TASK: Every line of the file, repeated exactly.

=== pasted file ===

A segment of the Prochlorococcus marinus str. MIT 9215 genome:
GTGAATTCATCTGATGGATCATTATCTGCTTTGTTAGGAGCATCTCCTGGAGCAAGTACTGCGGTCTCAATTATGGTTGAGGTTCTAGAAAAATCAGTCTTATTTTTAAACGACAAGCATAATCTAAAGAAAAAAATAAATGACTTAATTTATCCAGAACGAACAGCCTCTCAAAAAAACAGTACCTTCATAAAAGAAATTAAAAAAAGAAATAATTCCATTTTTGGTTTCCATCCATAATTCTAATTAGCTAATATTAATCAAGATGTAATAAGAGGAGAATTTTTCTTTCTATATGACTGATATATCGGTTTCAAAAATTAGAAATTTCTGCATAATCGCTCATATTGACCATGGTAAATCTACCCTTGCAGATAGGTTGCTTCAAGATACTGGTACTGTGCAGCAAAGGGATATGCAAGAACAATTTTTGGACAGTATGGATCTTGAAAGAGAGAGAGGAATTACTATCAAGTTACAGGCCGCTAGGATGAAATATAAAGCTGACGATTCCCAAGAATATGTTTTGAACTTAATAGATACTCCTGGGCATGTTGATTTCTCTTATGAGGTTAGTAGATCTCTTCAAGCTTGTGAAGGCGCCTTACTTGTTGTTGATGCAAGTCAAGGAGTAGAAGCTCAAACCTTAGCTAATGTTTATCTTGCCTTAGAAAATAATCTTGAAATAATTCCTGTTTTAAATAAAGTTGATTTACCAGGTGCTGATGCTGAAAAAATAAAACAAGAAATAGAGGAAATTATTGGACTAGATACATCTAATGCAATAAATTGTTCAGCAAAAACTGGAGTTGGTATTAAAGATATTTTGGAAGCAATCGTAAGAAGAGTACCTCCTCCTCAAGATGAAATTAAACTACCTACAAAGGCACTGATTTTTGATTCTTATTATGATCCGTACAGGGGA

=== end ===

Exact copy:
A segment of the Prochlorococcus marinus str. MIT 9215 genome:
GTGAATTCATCTGATGGATCATTATCTGCTTTGTTAGGAGCATCTCCTGGAGCAAGTACTGCGGTCTCAATTATGGTTGAGGTTCTAGAAAAATCAGTCTTATTTTTAAACGACAAGCATAATCTAAAGAAAAAAATAAATGACTTAATTTATCCAGAACGAACAGCCTCTCAAAAAAACAGTACCTTCATAAAAGAAATTAAAAAAAGAAATAATTCCATTTTTGGTTTCCATCCATAATTCTAATTAGCTAATATTAATCAAGATGTAATAAGAGGAGAATTTTTCTTTCTATATGACTGATATATCGGTTTCAAAAATTAGAAATTTCTGCATAATCGCTCATATTGACCATGGTAAATCTACCCTTGCAGATAGGTTGCTTCAAGATACTGGTACTGTGCAGCAAAGGGATATGCAAGAACAATTTTTGGACAGTATGGATCTTGAAAGAGAGAGAGGAATTACTATCAAGTTACAGGCCGCTAGGATGAAATATAAAGCTGACGATTCCCAAGAATATGTTTTGAACTTAATAGATACTCCTGGGCATGTTGATTTCTCTTATGAGGTTAGTAGATCTCTTCAAGCTTGTGAAGGCGCCTTACTTGTTGTTGATGCAAGTCAAGGAGTAGAAGCTCAAACCTTAGCTAATGTTTATCTTGCCTTAGAAAATAATCTTGAAATAATTCCTGTTTTAAATAAAGTTGATTTACCAGGTGCTGATGCTGAAAAAATAAAACAAGAAATAGAGGAAATTATTGGACTAGATACATCTAATGCAATAAATTGTTCAGCAAAAACTGGAGTTGGTATTAAAGATATTTTGGAAGCAATCGTAAGAAGAGTACCTCCTCCTCAAGATGAAATTAAACTACCTACAAAGGCACTGATTTTTGATTCTTATTATGATCCGTACAGGGGA